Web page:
Notice that this recording of a public domain song is posted by the performers (The Chicago Symphony Orchestra). They have the copyright on the performance and don’t need to ask permission to post it on YouTube. We are allowed to share it here, because we’ve provided a direct link that credits the creator. 

How can I get permission to use a song?

As mentioned above, most music involves at least two creators: The person who wrote the song and the person who performed the song. In some cases, more people are involved. For example, a given song might have a composer, who wrote the musical score, and a lyricist who wrote the words. You’ll need permission from everyone involved to license a song.

Fortunately, professional songwriters and music publishers belong to a handful of performing rights societies empowered to grant permission and collect payments. You can contact these societies to find out who owns the song that captured your interest. Then, work with the society to get music licensing for videos.

Societies and music licensing companies: 

  • ASCAP – The American Society of Composers, Authors and Publishers
  • BMI
  • SESAC

If you can’t find the song on a professional society database, try contacting PRS for Music (formerly the Performing Rights Society).

Contact the rights holder and tell them who you are and how you would like to use the song. You will likely need to pay a fee. Make sure you understand what rights you are buying. The agreement may limit how you can use the song. For example, you’re allowed to use it in a video on YouTube but not in a feature-film. You may also be expected to pay a royalty, a small fee each time the song is played. If your YouTube video is viewed 10,000 times, your royalty costs could add up quickly.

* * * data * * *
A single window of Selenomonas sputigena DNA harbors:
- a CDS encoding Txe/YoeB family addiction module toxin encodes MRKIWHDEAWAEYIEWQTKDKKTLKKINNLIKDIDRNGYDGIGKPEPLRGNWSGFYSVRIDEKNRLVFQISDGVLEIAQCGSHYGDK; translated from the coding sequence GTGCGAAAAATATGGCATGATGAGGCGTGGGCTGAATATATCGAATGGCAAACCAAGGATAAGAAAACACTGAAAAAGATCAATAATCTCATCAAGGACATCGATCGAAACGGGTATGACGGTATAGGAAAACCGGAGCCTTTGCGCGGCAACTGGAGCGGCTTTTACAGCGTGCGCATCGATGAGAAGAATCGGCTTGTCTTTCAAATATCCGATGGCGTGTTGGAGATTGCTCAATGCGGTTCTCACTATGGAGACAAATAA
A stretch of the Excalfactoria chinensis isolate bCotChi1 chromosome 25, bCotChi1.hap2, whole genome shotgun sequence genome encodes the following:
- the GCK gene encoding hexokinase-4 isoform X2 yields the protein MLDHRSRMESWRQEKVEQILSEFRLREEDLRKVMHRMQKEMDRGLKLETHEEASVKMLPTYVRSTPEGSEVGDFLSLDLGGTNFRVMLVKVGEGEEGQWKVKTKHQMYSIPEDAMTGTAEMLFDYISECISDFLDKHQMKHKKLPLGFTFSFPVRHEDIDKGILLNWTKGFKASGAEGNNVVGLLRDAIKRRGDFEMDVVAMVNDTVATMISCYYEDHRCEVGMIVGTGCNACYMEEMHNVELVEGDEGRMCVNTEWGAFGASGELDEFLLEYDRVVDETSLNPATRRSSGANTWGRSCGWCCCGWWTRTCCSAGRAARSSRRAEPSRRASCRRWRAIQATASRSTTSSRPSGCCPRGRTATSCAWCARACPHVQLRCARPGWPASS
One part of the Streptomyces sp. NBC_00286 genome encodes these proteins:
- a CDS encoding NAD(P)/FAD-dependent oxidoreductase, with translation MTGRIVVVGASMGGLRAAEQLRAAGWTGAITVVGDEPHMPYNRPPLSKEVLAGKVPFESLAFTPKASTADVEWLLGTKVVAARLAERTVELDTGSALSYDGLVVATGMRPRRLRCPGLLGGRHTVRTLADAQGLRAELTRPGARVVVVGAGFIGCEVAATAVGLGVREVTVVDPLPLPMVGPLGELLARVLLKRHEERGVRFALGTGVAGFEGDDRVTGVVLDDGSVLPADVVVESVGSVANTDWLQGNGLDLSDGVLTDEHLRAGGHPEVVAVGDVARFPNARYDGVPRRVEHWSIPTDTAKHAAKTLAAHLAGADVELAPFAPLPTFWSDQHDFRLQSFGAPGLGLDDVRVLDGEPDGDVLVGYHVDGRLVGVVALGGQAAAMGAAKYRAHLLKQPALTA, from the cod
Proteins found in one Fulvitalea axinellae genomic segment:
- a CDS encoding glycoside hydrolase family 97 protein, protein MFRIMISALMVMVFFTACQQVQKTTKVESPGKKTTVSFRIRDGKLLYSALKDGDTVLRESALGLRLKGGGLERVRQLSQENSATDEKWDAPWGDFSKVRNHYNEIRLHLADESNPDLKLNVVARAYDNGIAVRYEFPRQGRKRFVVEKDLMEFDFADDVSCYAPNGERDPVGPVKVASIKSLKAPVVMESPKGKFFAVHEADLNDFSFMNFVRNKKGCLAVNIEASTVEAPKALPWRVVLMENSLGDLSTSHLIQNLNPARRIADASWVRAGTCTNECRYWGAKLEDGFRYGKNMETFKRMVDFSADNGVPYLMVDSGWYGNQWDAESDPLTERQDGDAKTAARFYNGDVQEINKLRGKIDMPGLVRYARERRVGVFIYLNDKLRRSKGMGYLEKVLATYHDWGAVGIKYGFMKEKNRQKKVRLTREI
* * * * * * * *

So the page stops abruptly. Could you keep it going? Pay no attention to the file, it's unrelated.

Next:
What are common types of licenses?

There are several types of music licenses depending on how the music will be used and distributed. The most important types when it comes to music licensing for video are a master license and a synchronization or synch license. 

A master license allows you to use a pre-recorded version of a song in your video. You cannot re-record the song or do any substantive edits. Similarly, a synchronization license grants you permission to use the song in visual media like a commercial, tv show or movie.  

For both licences, pay attention to the terms of the agreement. It may include time and channel restrictions. Time restrictions tell you how long you hold the rights, while channel restrictions dictate where the music can be used. For example: “1-year web” would give you the right to use the music for one year in videos shared on the internet. You would not be able to use the same song in a broadcast commercial. 

Your cost for these licenses will vary depending on where it will be played, how many people might hear it, type of media in which the song will be used, how the song will be used (background music, theme song, end credits etc.), and the experience or popularity of the creator. In general, the more people who will hear it and the more prominently the song is featured, the more  you will pay for the license to use it.

What about royalty free music?

If you want to avoid the trouble and expense of licensing music you might think royalty free music is a better solution. There are several websites that offer “royalty free music” for creators. 

Don’t be confused, the word free in this context means that you won’t have to pay a royalty for every use of the song. However, the rights still cost something. You will likely have to pay a one-time licensing fee. It is also your responsibility to abide by the rules and regulations laid out in the license.